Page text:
Tuesday, June 13, 2017

Wonders Never Cease

Two Dianas:

The New Original Wonder Woman (1975)  Before seeing the new Wonder Woman currently in theaters, I whimsically revisited a version from four decades ago.

Wonder Woman in 1975 was no newbie to the superhero scene. She first appeared in comics in 1941 and has been around in one form or another ever since. The character Wonder Woman (aka Diana Prince) was created by psychologist Dr. William Moulton Marston who wrote about the cultural and educational value of comic books. He also invented the polygraph lie detector, which puts the “lasso of truth” in perspective. Marston was fond enough of women to live simultaneously with two; the ladies stayed together after he died. He felt a strong female superhero would be a cultural plus: “Wonder Woman is psychological propaganda for the new type of woman who should, I believe, rule the world.”

The two-hour made-for-TV pilot for the 70s Wonder Woman TV show is a generously budgeted and surprisingly elaborate production for what was intended to be a much less ambitious weekly series. Lynda Carter was a wonderful pick for the main part, and the 1940s setting was very much the way to go. (The TV series was later re-set in time to the 1970s for budgetary reasons, which I personally consider regrettable.) The plot: pilot Steve Trevor (Lyle Waggoner) crashes by the hidden island of the Amazons and is rescued by Diana, daughter of the queen (Cloris Leachman). Attracted to Steve and convinced by him and by events that Nazis are dangerous, she leaves the island and joins the Allied war effort. The style of this TV-movie was strongly influenced by the campy ‘60s TV series hit Batman. It imitates much of Batman’s comic book style silliness without going quite so far over the top. It is a well-cast and entertaining TV-movie with old school fx: the flashes on the bullet-deflecting bracelets, for example, are small explosive charges triggered by a button in Lynda’s palm.

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Wonder Woman (2017)
This year’s Wonder Woman, starring Gal Gadot and directed by Patty Jenkins, avoids any hint of camp. It is written, played, and directed in earnest straight-face. All humor (and there isn’t much) comes naturally from the characters, not from self-referential satire (of which there is none).

The origin story retains many elements of the original. The Amazons have been hidden and empowered by a dying Zeus to one day fight Ares, god of war, when he returns and plunges earth into total war. Once again Steve Trevor crashes a plane just offshore of the Amazons’ hidden island and Diana rescues him. Learning of a global war, she is convinced that Ares is behind it; she leaves with Steve to find Ares and kill him. Steve is doubtful about her analysis, but after all he didn’t previously believe in a secret island of Amazons either, so he is unconvinced but somewhat open-minded. In this iteration, however, the time frame is World War 1. The reason, presumably, is that World War 1 morally is a much more ambiguous conflict than World War 2, and this version of Wonder Woman is no Allied partisan. She is an internationalist – or rather non-nationalist – heroine. She does fight alongside Steve against Germans, but not because she sees the war from the Allied point of view. She does so only because she suspects that General Ludendorff of all people is Ares. Steve’s special concern (which puts him and Diana in the same place) is a war-changing new poison gas being developed by Ludendorff’s protégé chemist.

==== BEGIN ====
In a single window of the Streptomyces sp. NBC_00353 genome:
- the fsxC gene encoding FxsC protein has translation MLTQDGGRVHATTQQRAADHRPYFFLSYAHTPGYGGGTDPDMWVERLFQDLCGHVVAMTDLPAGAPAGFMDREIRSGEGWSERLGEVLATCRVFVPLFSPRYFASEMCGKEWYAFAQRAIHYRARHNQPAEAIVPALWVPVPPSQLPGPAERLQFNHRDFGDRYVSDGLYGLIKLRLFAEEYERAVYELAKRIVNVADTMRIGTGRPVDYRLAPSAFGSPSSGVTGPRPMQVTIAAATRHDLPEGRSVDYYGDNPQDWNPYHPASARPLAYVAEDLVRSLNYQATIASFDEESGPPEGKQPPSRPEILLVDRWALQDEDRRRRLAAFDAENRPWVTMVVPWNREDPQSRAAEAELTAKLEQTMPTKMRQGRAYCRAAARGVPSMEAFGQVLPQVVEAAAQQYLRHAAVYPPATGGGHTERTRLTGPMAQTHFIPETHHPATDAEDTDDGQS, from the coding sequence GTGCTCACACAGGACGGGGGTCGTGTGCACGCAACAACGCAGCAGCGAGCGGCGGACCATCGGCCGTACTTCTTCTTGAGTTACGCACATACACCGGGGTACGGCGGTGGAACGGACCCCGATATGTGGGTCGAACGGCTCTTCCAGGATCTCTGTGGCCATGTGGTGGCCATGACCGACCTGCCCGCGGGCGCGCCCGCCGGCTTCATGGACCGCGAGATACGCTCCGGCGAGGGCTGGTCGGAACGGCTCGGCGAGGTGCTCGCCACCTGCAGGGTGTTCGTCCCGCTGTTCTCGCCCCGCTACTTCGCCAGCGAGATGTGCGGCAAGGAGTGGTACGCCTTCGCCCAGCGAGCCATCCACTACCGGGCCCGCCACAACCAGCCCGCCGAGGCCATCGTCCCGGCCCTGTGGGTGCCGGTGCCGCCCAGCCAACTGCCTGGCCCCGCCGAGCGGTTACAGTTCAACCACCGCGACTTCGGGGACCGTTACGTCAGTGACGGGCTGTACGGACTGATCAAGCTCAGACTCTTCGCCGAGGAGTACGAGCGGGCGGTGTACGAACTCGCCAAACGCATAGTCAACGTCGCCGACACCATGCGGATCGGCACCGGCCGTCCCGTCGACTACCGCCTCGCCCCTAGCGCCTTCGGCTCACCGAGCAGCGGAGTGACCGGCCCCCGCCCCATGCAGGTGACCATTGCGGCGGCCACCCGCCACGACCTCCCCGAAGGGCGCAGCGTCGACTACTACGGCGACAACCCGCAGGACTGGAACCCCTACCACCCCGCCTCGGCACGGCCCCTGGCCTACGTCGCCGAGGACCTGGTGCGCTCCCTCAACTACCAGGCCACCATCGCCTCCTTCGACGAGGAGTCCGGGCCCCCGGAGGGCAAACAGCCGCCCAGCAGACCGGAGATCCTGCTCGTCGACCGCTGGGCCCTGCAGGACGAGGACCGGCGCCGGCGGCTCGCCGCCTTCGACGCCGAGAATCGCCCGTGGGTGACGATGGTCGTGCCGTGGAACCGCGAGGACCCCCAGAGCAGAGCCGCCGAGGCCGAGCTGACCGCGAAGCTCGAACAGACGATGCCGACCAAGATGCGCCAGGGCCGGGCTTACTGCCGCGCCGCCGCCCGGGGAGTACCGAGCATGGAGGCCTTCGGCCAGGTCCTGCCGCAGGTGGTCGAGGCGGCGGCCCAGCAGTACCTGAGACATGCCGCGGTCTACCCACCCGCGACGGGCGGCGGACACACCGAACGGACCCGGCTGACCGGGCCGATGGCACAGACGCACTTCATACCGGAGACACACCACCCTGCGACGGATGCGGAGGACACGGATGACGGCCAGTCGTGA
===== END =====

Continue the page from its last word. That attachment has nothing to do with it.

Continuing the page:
There are the smash’em-dash’em CGI battle action sequences culminating in a big climactic one, as we expect in a blockbuster superhero movie. They are well done, as are the fx in general. What is missing is the cynicism that has tinged characters both in the DC and the Marvel universes in the past two decades. Instead there is noble sacrifice and doing the right thing. Even when Diana comes to learn that Ares alone is not wholly responsible for the darkness in human hearts, she doesn’t lose her empathy for people or her ability to see their redeeming virtues, too. Naïve? Yes. But sometimes a little heroic naiveté is refreshing.

Kitty Kallen The Wonder of You


  1. The new Wonder Woman has gotten pretty good reviews. I haven't seen it yet, and probably will wait for the DVD release. Heck I haven't seen the last Capt America or Avengers movie either. I'm sure they are all fun. I was going to go see Alien: Covenant, and heck I'll just wait for that too.

    I still watch the old Wonder Woman on TV from time to time. It's a bit cheesy and I never watched it when it originally aired probably because I wasn't that much enthused about female superheroes, though it can be fun. I saw where Me TV has started broadcasting the old Battlestar Galactica series too. Chessy, but fun.

    1. With the improvement in quality of home viewing and the rise in ticket prices, there is less reason to rush out to the theater, especially since DVDs arrive a few months (sometimes less) after a film leaves theaters. I didn’t see Kong: Skull Island, for example, but it will be available in July. Still, there are some things I like to see on a big screen and sometimes I just have an urge foe overpriced popcorn.

      “Cheesy” is a kind description of the Wonder Woman TV episodes, especially after the reset to the 1970s. Oddly, Lynda Carter enjoyed making the ‘70s shows more. Perhaps it allowed her to be more naturalistic than when in ‘40s period pieces. The pilot, though, is pretty good – by TV-movie standards, of course. The original Battlestar was fun, though I liked the less innocent 2000s reboot a lot.